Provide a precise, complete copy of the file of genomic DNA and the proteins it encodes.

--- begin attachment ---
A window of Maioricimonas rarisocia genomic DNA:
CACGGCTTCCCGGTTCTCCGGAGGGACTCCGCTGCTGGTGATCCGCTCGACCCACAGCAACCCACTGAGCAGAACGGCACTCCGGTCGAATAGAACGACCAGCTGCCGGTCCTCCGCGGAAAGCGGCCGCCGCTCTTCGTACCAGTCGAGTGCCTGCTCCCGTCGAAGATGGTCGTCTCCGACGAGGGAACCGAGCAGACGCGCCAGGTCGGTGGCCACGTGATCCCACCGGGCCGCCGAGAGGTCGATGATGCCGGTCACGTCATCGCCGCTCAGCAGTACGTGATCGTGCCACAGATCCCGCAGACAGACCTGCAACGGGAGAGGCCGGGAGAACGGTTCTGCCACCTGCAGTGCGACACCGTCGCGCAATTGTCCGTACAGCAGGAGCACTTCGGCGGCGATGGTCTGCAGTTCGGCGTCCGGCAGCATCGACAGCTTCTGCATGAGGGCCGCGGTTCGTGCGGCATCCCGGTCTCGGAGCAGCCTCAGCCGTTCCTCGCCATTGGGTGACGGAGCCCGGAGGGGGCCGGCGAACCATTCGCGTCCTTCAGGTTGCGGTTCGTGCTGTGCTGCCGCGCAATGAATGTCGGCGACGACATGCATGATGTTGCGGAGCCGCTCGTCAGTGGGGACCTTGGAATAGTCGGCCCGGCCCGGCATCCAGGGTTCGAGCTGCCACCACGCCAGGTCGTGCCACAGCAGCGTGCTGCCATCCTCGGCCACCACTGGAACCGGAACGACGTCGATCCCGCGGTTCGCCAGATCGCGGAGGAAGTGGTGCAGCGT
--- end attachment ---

A window of Maioricimonas rarisocia genomic DNA:
CACGGCTTCCCGGTTCTCCGGAGGGACTCCGCTGCTGGTGATCCGCTCGACCCACAGCAACCCACTGAGCAGAACGGCACTCCGGTCGAATAGAACGACCAGCTGCCGGTCCTCCGCGGAAAGCGGCCGCCGCTCTTCGTACCAGTCGAGTGCCTGCTCCCGTCGAAGATGGTCGTCTCCGACGAGGGAACCGAGCAGACGCGCCAGGTCGGTGGCCACGTGATCCCACCGGGCCGCCGAGAGGTCGATGATGCCGGTCACGTCATCGCCGCTCAGCAGTACGTGATCGTGCCACAGATCCCGCAGACAGACCTGCAACGGGAGAGGCCGGGAGAACGGTTCTGCCACCTGCAGTGCGACACCGTCGCGCAATTGTCCGTACAGCAGGAGCACTTCGGCGGCGATGGTCTGCAGTTCGGCGTCCGGCAGCATCGACAGCTTCTGCATGAGGGCCGCGGTTCGTGCGGCATCCCGGTCTCGGAGCAGCCTCAGCCGTTCCTCGCCATTGGGTGACGGAGCCCGGAGGGGGCCGGCGAACCATTCGCGTCCTTCAGGTTGCGGTTCGTGCTGTGCTGCCGCGCAATGAATGTCGGCGACGACATGCATGATGTTGCGGAGCCGCTCGTCAGTGGGGACCTTGGAATAGTCGGCCCGGCCCGGCATCCAGGGTTCGAGCTGCCACCACGCCAGGTCGTGCCACAGCAGCGTGCTGCCATCCTCGGCCACCACTGGAACCGGAACGACGTCGATCCCGCGGTTCGCCAGATCGCGGAGGAAGTGGTGCAGCGT